LATINO REBELS – Top Gun: Maverick isn’t exactly a Latinx film. It’s all about aging white guys, the adventures they have left, and the military-industrial complex that’s given them the toys to play with along the way. That’s not to say the film isn’t good —it is— or that it doesn’t have anything to say to our community—it does. After all, Latinos make up the fastest-growing segment in the U.S. military. And, of course, we age and change just like everyone else.
That said, this is Tom Cruise’s film, populated by Hollywood’s preferred rainbow of supporting characters —a.k.a. just one representative from the non-white-guy subpopulations, and that includes the special interest group of over half the population, otherwise known as women— here comprising the select flight crew of the Navy’s “best of the best.” I was happy to see Insecure’s Jay Ellis in there, disappointed to learn that our resident woman “Phoenix” is not Latina (actress Monica Barbaro is Italian), and then pleased again to see Danny Ramirez as Lt. Mickey “Fanboy” Garcia. His part isn’t exactly blink-and-you’ll-miss-it but it’s not big either.
Still, it’s nice for non-white Latinx people to be in there, part of this big, expansive Hollywood legend—Latinx people are not totally invisible after all! And sitting down (virtually) with Ramirez, he struck me as a good representative of our community: humble, funny, and proud all at once.
Ramirez is clearly a fan—of Cruise, Top Gun, and the group that made the film. During our short chat, he dropped the word “greatest” a lot, declaring that Top Gun: Maverick is “one of the best films ever made” and he’s “would die on that hill.” Part of what so impressed him was Cruise and director Joseph Kosinski’s commitment to detail, authenticity, and hard work. Ramirez and the rest of the group learned about the science behind the planes, took “40-plus hours” of flight training, and filmed their fight sequences in real planes moving at high speeds.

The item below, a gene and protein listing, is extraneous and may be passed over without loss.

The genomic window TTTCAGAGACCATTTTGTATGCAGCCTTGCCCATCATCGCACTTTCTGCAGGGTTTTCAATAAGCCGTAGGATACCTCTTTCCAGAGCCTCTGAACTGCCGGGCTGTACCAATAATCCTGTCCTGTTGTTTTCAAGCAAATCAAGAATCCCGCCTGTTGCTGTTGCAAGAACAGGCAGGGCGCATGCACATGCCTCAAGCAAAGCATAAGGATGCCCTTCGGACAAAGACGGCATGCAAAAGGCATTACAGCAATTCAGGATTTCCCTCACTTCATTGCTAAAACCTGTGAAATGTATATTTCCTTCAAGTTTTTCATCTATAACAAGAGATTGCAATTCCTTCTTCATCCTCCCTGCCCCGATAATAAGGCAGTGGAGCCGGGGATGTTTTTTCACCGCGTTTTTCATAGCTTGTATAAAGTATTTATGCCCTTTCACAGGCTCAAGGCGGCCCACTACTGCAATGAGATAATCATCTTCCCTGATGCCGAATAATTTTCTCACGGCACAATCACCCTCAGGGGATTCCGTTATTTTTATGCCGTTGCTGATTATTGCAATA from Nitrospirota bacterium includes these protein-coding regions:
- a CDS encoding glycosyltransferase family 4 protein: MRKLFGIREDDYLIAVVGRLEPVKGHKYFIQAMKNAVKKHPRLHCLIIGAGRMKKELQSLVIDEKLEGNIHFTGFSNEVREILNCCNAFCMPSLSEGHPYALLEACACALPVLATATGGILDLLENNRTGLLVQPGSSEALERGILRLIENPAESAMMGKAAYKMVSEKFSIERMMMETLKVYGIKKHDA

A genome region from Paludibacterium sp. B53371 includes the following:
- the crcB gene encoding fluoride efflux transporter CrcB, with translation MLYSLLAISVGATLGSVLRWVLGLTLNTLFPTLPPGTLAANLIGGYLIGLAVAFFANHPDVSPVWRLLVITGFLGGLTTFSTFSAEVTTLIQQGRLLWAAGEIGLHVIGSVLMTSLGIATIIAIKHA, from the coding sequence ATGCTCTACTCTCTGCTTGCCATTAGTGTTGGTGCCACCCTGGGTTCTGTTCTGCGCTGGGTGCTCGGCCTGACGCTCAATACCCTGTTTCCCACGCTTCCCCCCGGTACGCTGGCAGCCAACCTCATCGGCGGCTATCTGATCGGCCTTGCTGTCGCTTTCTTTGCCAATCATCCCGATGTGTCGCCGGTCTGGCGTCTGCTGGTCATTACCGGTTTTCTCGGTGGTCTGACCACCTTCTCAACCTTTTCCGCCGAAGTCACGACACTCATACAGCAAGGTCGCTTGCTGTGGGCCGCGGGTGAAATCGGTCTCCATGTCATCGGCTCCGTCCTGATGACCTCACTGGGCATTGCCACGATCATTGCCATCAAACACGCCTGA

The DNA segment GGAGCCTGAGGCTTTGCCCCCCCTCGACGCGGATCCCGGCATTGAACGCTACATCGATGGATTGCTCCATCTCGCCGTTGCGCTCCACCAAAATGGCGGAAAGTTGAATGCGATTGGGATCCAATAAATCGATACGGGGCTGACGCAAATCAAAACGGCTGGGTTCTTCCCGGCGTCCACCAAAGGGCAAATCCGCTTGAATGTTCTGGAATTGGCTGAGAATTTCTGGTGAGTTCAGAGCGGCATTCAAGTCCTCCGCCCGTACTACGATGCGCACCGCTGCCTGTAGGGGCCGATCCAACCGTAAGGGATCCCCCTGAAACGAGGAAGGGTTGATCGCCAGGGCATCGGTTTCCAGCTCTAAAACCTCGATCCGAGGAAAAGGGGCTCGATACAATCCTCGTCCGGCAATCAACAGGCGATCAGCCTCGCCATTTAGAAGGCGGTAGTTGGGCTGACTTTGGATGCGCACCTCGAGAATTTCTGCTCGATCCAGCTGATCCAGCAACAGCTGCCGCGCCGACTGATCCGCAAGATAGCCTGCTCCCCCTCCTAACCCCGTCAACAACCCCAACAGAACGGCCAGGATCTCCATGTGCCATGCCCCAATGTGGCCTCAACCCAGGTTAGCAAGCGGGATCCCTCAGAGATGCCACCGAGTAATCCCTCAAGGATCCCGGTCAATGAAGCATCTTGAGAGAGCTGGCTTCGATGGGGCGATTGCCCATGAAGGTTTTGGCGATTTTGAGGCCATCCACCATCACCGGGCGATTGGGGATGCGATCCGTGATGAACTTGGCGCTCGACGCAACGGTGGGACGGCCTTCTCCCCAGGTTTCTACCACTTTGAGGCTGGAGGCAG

Hype-man that he is, Ramirez joked that everyone would relate to his weapon systems officer because we’d all walk away as “fanboys” of the film. Originally conceived as a sort of generic fan —Star Trek maybe— Fanboy got a more detailed backstory through conversations between Ramirez and Kosinski. Ramirez imagined a locker room scene where his peers find a boy band CD in his stuff and begin teasing him about it. Which band? Ramirez hasn’t decided for sure but he’s leaning toward BTS.
Jokes aside, Ramirez takes his responsibility seriously, noting that “as a kid, I’d look up in in the movie theater and not see anyone that looked like me or rarely see someone.” Today, he knows “I’m not just representing myself, I’m representing millions of people,” and he’s particularly proud of the Latinx Navy aviators he met as part of his preparation. It’s for them that he knew he had to “leave it all on the line.”
This earnestness rings true when you look back on Ramirez’s career of playing Latinx characters. I recognized him as the older (more successful and classically handsome) brother of Ruby on Netflix’s brown and Black On My Block. He also played 1st Lt Joaquín Torres in Marvel’s The Falcon and the Winter Soldier and is set to appear in AMC’s upcoming Tales of the Walking Dead—all of which hopefully set him up for more and more nuanced parts.
Still, it’s hard to beat being in Top Gun, even in a small role. After seeing the 1986 film as a sophomore in college, Ramirez thought to himself, “if they ever make a sequel, I would love for there to be someone that I could play.” He carried that thought with him as he set out on his acting career and roles started opening up. When he saw the audition, Ramirez couldn’t help but think “I manifested this.” And here we are.
Last night, Danny attended the red carpet premiere of “Ms. Marvel” and I’ve added some photos from the premiere into the photo gallery!